How the States Rate

Proved Reserves - North Central US as of 2001
("Proved Reserves" is a technical term for how much we are reasonably sure is still in the ground, waiting to be extracted)

 
Oil
Natural Gas*
Proved Reserves
Millions of Barrels (MBO)
State Rank
(out of 50)
Proved Reserves
Billions of Cubic Feet (GCF)
State Rank
(out of 50)
Illinois
92
14
< 50
24-29
Indiana
12
22
< 50
24-29
Iowa
n/a**
---
n/a**
---
Michigan
46
T-16
2,976
11
Minnesota
n/a**
---
n/a**
---
Ohio
46
T-16
970
18
Wisconsin
n/a**
---
n/a**
---
 
 
Total Section
196 MBO
 
3,946 GCF
 
         
U.S. TOTAL
22,446 MBO
 
183,460 GCF
 

Source:US Energy Information Administration's US Crude Oil, Natural Gas, and Natural Gas Liquids Reserves, November 2001

* Natural Gas here refers only to dry natural gas. Wet gas and coalbed methane are not included in this chart
** little or no oil and/or natural gas is produced

In western Ohio, and extending into central and eastern Indiana, is a pocket of oil known as the Lima-Indiana Field. Here, 1,400 feet (~425 meters) beneath the surface, is a layer of rock known as the Trenton Formation. 100,000 wells have been drilled in the Lima-Indiana field alone! The Trenton Formation is Ordovician limestone that formed more than 450 million years ago. At the end of the Ordovician Period, the rocks were exposed for a brief period of time, causing some of the limestone to dissolve away. This increased the porosity and permeability, and was then covered by shales, now acting as the trap rock, preventing the escape of migrating hydrocarbons. Similar to the Albion-Scipio field discussed on the previous page, the rock also changed in many places from limestone to dolostone, increasing its porosity. The Lima-Indiana field (as of the year 2000) has produced 500 million barrels of oil and 1 trillion cubic feet of natural gas.

The Illinois Basin is a depression in the rocks over central and southern Illinois, southwestern Indiana, and northwestern Kentucky, and is the location of all the oil found thus far in Illinois. Over a period of 250 million years, the basin sank at a rate of 2/3" (1.7 cm) per 1,000 years, which is incredibly slow. The basin filled in with shallow salt-water (marine) sediments, which, in some places, are up to 3 miles (~4.82 km) thick. The sea was so shallow, that it often dried up due to minor changes in climate and landscape. The sea, coming from the southwest, advanced and retreated more than 50 times. As a result, many different types of sedimentary rocks corresponding with the changing water depths are found stacked on top of one another.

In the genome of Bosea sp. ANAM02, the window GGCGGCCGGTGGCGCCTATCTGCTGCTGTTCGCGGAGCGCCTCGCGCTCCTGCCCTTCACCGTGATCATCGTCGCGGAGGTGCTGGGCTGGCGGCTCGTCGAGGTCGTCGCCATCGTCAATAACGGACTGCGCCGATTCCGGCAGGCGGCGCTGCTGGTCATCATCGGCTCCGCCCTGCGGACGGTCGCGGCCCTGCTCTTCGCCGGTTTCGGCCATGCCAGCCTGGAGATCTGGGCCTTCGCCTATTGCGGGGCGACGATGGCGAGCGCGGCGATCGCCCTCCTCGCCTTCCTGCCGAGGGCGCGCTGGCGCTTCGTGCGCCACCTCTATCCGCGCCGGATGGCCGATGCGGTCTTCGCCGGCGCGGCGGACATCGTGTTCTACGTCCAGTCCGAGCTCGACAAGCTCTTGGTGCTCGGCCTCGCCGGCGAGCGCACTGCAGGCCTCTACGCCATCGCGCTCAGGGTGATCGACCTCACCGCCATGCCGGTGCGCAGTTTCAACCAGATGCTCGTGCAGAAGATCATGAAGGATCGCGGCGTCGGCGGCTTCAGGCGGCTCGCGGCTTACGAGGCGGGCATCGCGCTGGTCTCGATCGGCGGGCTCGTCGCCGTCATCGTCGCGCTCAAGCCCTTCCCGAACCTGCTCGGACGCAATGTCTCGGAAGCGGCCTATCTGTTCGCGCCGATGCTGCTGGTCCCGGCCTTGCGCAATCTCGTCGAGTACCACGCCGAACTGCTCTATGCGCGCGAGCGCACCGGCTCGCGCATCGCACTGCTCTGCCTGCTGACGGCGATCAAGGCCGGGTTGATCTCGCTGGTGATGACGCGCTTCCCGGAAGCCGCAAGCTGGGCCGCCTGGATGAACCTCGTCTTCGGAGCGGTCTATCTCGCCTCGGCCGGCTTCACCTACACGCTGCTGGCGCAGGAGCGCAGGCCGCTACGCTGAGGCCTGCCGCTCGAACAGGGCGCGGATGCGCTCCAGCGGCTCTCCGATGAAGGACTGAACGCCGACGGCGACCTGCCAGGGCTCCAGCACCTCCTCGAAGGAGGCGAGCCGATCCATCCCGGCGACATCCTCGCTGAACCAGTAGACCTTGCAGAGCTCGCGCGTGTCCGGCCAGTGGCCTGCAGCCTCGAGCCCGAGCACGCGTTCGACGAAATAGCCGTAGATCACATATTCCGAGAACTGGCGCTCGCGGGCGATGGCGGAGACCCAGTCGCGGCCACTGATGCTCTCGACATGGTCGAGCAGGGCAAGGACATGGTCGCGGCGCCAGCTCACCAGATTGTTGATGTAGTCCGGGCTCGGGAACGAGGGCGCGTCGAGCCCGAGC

Pennsylvanian Aged Rocks (250-323 million years ago) and their structure in the Illinois Basin

This diagram shows very clearly the symmetrical bowl-like shape of the Illinois Basin. It also clearly illustrates the interbedding of shales and sandstones, so important in forming hydrocarbon traps. This figure only shows rocks of Pennsylvanian age, which are the youngest, and therefore the upper-most rocks in the basin. The thickness of all the rocks in the Illinois Basin from the Pennsylvanian to Cambrian Period is actually greater than 12,000 feet (~3,660 meters).

The sediments of the Illinois Basin are Pennsylvanian to Cambrian in age, and most of the hydrocarbon traps are small anticlines. There are also ancient reefs that contain oil. The Silurian-aged Marine field in western Illinois has produced over 11 million barrels of oil in a reef that is 3 miles long and 3 miles wide (~4.82 km x ~4.82 km), and over 300 feet (~90 meters) thick. As of 1999, the Illinois Basin has produced 4.2 billion barrels of oil.

While the Illinois Basin is thought to be a "mature" field (meaning that most of the oil discoveries are thought to have already happened), new finds do still occur. Advances in seismic technology allowed geologists to find an unknown pinnacle reef in 1996. Oil from this 320-acre reef, 3850 feet (~1175 meters) beneath the ground in Marion County, Illinois, are likely to be more than 5 million barrels. However, this is less than half the oil contained in the largest reef structure ever found in the Illinois Basin. In 1943, the Marine Field was discovered in Madison County, Illinois. This Silurian age reef may ultimately yield 14 million barrels of oil.

Go Back to the Petroleum Region's Main Menu

The Paleontological Research Institution
1259 Trumansburg Road
Ithaca, NY 14850 phone: 607-273-6623 fax: 607-273-6620
Questions about the Website? Tell us!